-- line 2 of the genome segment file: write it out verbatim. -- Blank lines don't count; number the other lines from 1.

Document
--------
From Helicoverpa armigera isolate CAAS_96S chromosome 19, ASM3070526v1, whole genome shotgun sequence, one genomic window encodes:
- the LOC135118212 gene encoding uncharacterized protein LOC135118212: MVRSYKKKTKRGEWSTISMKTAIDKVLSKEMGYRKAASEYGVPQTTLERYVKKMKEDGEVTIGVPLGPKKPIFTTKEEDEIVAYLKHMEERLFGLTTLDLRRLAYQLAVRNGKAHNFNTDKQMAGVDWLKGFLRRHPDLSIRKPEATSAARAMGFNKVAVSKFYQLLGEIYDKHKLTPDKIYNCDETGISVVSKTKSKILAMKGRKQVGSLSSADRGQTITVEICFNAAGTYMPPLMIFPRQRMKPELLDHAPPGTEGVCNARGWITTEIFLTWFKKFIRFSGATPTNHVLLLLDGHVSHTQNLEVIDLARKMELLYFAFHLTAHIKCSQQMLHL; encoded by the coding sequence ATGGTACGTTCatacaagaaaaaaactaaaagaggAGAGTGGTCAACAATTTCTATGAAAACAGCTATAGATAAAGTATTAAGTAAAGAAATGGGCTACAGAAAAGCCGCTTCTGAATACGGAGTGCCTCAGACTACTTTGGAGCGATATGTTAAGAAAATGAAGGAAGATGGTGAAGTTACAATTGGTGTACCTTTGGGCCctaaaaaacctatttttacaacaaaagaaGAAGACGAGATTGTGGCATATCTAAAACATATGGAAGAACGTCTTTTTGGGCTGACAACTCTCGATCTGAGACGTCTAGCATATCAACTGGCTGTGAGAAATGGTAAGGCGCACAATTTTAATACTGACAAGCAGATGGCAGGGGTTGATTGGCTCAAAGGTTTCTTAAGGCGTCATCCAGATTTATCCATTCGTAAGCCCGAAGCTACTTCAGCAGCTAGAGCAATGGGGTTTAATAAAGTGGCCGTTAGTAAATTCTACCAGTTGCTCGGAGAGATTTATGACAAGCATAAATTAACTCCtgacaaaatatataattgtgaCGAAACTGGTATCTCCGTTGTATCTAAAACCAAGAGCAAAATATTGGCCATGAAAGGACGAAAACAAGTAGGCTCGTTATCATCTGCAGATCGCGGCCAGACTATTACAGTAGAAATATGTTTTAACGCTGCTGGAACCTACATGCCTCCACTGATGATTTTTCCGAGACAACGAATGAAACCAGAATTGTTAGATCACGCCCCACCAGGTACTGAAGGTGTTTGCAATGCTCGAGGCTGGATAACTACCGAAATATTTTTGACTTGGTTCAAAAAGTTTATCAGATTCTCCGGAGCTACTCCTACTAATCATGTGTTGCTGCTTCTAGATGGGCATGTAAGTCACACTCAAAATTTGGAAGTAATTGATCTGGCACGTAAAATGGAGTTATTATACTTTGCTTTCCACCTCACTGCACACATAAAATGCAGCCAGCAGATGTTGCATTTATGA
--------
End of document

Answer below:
- the LOC135118212 gene encoding uncharacterized protein LOC135118212: MVRSYKKKTKRGEWSTISMKTAIDKVLSKEMGYRKAASEYGVPQTTLERYVKKMKEDGEVTIGVPLGPKKPIFTTKEEDEIVAYLKHMEERLFGLTTLDLRRLAYQLAVRNGKAHNFNTDKQMAGVDWLKGFLRRHPDLSIRKPEATSAARAMGFNKVAVSKFYQLLGEIYDKHKLTPDKIYNCDETGISVVSKTKSKILAMKGRKQVGSLSSADRGQTITVEICFNAAGTYMPPLMIFPRQRMKPELLDHAPPGTEGVCNARGWITTEIFLTWFKKFIRFSGATPTNHVLLLLDGHVSHTQNLEVIDLARKMELLYFAFHLTAHIKCSQQMLHL; encoded by the coding sequence ATGGTACGTTCatacaagaaaaaaactaaaagaggAGAGTGGTCAACAATTTCTATGAAAACAGCTATAGATAAAGTATTAAGTAAAGAAATGGGCTACAGAAAAGCCGCTTCTGAATACGGAGTGCCTCAGACTACTTTGGAGCGATATGTTAAGAAAATGAAGGAAGATGGTGAAGTTACAATTGGTGTACCTTTGGGCCctaaaaaacctatttttacaacaaaagaaGAAGACGAGATTGTGGCATATCTAAAACATATGGAAGAACGTCTTTTTGGGCTGACAACTCTCGATCTGAGACGTCTAGCATATCAACTGGCTGTGAGAAATGGTAAGGCGCACAATTTTAATACTGACAAGCAGATGGCAGGGGTTGATTGGCTCAAAGGTTTCTTAAGGCGTCATCCAGATTTATCCATTCGTAAGCCCGAAGCTACTTCAGCAGCTAGAGCAATGGGGTTTAATAAAGTGGCCGTTAGTAAATTCTACCAGTTGCTCGGAGAGATTTATGACAAGCATAAATTAACTCCtgacaaaatatataattgtgaCGAAACTGGTATCTCCGTTGTATCTAAAACCAAGAGCAAAATATTGGCCATGAAAGGACGAAAACAAGTAGGCTCGTTATCATCTGCAGATCGCGGCCAGACTATTACAGTAGAAATATGTTTTAACGCTGCTGGAACCTACATGCCTCCACTGATGATTTTTCCGAGACAACGAATGAAACCAGAATTGTTAGATCACGCCCCACCAGGTACTGAAGGTGTTTGCAATGCTCGAGGCTGGATAACTACCGAAATATTTTTGACTTGGTTCAAAAAGTTTATCAGATTCTCCGGAGCTACTCCTACTAATCATGTGTTGCTGCTTCTAGATGGGCATGTAAGTCACACTCAAAATTTGGAAGTAATTGATCTGGCACGTAAAATGGAGTTATTATACTTTGCTTTCCACCTCACTGCACACATAAAATGCAGCCAGCAGATGTTGCATTTATGA